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The newspaper of The Johns Hopkins University March 31, 2008 | Vol. 37 No. 28
A Capital Day for the Pres

In the House of Delegates, Speaker Michael E. Busch, President William R. Brody, Wendy Brody and the Brodys' daughter, Ingrid Bateman.
Photo by Jay Van Rensselaer / HIPS

Senate and House of Delegates honor Brody's contributions to state

By Greg Rienzi
The Gazette

Like a beloved star athlete in his final season, President William R. Brody had better prepare himself for a round of curtain calls. He got a big one last week, courtesy of the top elected officials in Annapolis.

Brody, who announced earlier this month that he will retire on Dec. 31, was honored on Wednesday with twin recognition ceremonies in the Maryland House of Delegates and Senate. Both bodies passed resolutions that praised Brody's 12 years of service as president of Johns Hopkins and his "extraordinary contributions to the state of Maryland."

Brody, accompanied by his wife, Wendy, and daughter, Ingrid Bateman, began the day with a breakfast with Gov. Martin O'Malley and his wife, Katie, in the governor's mansion.

Brody and his family were then escorted to the House of Delegates, where speaker Michael E. Busch presented him with a warm welcome on behalf of the gathered legislature.

"Today, we honor the president who has guided one of the most prestigious universities in the country, and in the world, the last 12 years," Busch said.

Busch went on to hail Brody's role in steering the leading employer in the state and a medical institution that is second to none. Before Busch could even finish his remarks, the gathered delegates gave Brody a standing ovation.

When the applause ended, Brody stepped up to the podium to express his deep appreciation for the recognition.

"There has been no more rewarding assignment in my professional life than to be president of The Johns Hopkins University," he said. "And our ability to do the things that we do, to serve humankind, to educate the leaders of the next generation, to discover a cure for cancer, is in no small measure due to the wonderful support and partnership that we have with the state of Maryland. I just want to say thank you for all you have done."

Senate President Mike Miller, right, offers congratulations.
Photo by Jay Van Rensselaer / HIPS

More applause followed.

After Brody's remarks, Busch called the many Johns Hopkins graduates and employees in the room to the podium to have their picture taken with the president.

Later on in the Senate chamber, President Mike Miller introduced Brody with a similar warm reception.

"Under your tenure, Johns Hopkins has seen unparalleled success, and we thank you so very much," Miller said. "You've done a great job. It's a jewel that you have polished."

In his remarks to the Senate, Brody emphasized the importance of health care and education to the success of Maryland and its citizens and thanked the elected officials for recognizing this.

"Thanks to your support for the Sellinger Aid program, state-of-the-art academic facilities, research and patient care," Brody said, "we have enhanced Johns Hopkins' ability to attract the best and brightest from around the world."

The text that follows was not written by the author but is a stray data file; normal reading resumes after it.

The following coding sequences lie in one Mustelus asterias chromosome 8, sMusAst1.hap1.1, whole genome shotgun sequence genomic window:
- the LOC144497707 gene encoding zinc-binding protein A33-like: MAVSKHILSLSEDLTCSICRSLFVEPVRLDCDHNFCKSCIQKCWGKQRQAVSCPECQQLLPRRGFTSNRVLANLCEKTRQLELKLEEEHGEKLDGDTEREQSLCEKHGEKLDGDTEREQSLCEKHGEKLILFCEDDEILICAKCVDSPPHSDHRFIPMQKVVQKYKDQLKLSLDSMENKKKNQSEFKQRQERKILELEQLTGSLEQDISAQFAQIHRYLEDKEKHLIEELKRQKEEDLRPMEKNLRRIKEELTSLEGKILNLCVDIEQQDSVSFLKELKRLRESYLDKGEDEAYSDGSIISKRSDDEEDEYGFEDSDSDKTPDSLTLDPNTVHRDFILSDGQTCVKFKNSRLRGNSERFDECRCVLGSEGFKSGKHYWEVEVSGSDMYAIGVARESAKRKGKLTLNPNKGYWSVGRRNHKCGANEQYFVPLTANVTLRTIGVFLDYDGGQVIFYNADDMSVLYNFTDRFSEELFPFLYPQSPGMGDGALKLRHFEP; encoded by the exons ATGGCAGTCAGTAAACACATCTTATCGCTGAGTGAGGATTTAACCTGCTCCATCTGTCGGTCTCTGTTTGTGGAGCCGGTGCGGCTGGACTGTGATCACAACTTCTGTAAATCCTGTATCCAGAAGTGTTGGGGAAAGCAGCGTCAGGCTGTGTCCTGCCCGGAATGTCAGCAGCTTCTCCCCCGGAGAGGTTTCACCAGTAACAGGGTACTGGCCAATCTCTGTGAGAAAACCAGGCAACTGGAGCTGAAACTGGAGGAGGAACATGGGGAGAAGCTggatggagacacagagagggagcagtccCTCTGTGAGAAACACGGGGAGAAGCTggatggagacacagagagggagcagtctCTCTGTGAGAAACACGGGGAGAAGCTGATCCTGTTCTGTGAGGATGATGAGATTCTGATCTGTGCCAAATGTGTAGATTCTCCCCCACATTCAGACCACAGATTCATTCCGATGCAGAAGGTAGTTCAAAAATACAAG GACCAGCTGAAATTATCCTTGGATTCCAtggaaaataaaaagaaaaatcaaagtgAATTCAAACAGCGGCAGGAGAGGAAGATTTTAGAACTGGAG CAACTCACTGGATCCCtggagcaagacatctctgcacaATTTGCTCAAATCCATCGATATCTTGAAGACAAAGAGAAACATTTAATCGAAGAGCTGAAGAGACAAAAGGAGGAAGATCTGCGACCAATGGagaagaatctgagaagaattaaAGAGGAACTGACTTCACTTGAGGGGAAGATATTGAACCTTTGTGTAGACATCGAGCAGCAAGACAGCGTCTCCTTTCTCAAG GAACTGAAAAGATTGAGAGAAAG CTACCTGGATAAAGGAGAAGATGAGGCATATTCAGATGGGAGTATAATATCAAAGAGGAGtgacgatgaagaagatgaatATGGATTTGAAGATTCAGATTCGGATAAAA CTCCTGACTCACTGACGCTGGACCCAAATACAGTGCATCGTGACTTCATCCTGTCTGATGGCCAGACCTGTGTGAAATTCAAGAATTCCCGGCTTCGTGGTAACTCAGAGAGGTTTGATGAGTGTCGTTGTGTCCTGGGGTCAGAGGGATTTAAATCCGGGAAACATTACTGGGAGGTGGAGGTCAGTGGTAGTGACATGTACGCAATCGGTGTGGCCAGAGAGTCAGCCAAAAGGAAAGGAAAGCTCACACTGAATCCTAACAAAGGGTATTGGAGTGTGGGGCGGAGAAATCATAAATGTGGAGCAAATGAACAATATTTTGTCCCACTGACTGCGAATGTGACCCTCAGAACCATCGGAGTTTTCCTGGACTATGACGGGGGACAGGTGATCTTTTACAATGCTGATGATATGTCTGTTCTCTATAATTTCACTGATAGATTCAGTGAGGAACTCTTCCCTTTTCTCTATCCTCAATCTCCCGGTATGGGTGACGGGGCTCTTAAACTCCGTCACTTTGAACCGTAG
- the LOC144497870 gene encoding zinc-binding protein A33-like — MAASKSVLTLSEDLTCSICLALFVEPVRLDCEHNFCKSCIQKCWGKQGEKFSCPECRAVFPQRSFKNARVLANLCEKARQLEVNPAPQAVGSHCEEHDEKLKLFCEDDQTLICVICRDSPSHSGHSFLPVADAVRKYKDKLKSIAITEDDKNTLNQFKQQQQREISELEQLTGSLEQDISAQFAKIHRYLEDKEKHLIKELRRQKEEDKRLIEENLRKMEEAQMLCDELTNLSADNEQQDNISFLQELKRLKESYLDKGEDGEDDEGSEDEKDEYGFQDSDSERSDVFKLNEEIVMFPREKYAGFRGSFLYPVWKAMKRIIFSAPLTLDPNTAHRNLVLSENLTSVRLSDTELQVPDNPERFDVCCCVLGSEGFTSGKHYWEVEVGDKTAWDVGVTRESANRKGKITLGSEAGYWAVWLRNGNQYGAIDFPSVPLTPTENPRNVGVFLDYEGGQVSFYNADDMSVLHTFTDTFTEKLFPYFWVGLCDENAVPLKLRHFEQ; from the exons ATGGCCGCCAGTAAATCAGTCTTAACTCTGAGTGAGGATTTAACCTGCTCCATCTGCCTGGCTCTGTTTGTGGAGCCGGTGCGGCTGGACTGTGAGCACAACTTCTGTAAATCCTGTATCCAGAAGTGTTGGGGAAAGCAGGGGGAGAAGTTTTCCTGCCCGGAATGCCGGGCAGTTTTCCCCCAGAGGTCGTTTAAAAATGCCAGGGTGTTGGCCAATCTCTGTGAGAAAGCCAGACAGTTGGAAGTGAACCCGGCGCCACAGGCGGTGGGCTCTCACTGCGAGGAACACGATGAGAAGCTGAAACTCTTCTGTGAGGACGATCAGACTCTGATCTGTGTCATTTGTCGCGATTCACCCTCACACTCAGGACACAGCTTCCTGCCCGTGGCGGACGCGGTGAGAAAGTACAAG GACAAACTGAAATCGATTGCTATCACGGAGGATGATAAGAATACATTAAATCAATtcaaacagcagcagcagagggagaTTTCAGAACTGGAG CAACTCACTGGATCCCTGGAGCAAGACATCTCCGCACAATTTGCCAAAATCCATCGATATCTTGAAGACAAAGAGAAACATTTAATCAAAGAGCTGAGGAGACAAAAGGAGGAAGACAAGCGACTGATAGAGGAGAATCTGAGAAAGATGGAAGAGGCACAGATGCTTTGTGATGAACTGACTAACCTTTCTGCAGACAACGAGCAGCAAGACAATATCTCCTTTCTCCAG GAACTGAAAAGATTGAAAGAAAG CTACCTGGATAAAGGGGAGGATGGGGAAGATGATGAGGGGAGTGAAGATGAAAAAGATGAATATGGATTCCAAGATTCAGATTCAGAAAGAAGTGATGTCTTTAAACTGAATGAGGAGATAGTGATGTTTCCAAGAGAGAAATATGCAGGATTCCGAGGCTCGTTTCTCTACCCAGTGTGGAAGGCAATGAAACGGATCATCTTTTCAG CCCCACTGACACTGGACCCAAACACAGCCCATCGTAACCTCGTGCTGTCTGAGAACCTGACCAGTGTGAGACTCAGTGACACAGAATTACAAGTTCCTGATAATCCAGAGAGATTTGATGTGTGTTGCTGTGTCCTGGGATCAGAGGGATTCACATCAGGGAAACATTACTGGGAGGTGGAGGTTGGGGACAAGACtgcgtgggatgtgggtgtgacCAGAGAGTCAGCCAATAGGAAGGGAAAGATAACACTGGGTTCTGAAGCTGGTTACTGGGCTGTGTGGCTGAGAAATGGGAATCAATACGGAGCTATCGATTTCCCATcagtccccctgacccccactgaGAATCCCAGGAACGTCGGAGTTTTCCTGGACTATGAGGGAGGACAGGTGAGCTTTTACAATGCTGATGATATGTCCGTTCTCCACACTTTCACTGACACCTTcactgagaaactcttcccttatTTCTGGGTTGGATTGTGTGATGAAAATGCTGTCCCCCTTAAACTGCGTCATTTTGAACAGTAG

After his visit to the Senate, Brody was given a brief tour of the Maryland State House, including a trip to the top of the building's dome.

The event concluded with a reception in the Calvert Room, where many members of both houses stopped by to personally thank Brody for his service.

Among them was Sen. Nathaniel J. McFadden, who, upon hearing of Brody's retirement, asked that he come to be recognized for his contributions to Maryland.

McFadden said it was an easy decision. "He has best used the university's talent and resources to move the city forward. Johns Hopkins has been a significant contributor for good, and for that we have President Brody to thank," McFadden said.

McFadden said that one of President Brody's defining traits was his willingness to reach out to the community.

"Dr. Brody you can always approach and talk to," he said. "If there was an issue, he would let us sit down and talk it out."

Del. Kumar P. Barve, the House majority leader, perhaps succinctly summed up what many had to say.

"He was a superb leader for one of the most important institutions Maryland has," Barve said, "and we're sorry to see him go."

President Brody, right, with Sen. Richard Madaleno
Photo by Jay Van Rensselaer / HIPS

Sen. Nathaniel McFadden and Sen. Lisa Gladden
Photo by Jay Van Rensselaer / HIPS

Del. Barbara Robinson (and, in the rear, Tom Lewis of Johns Hopkins)
Photo by Jay Van Rensselaer / HIPS

In the House of Delegates, Speaker Michael Busch with some of the Johns Hopkins-affilated contingent: Dels. Melvin Stukes, Barbara Robinson, Susan McComas and Brian Feldman; President Brody; Dels. Christopher Shank, Shirley Nathan-Pulliam, Dan Morhaim, Maggie McIntosh, William Frank and Justin Ross.
Photo by Jay Van Rensselaer / HIPS

Sen. Verna Jones
Photo by Jay Van Rensselaer / HIPS

Del. Hattie Harrison
Photo by Jay Van Rensselaer / HIPS

Del. Sandy Rosenberg
Photo by Jay Van Rensselaer / HIPS


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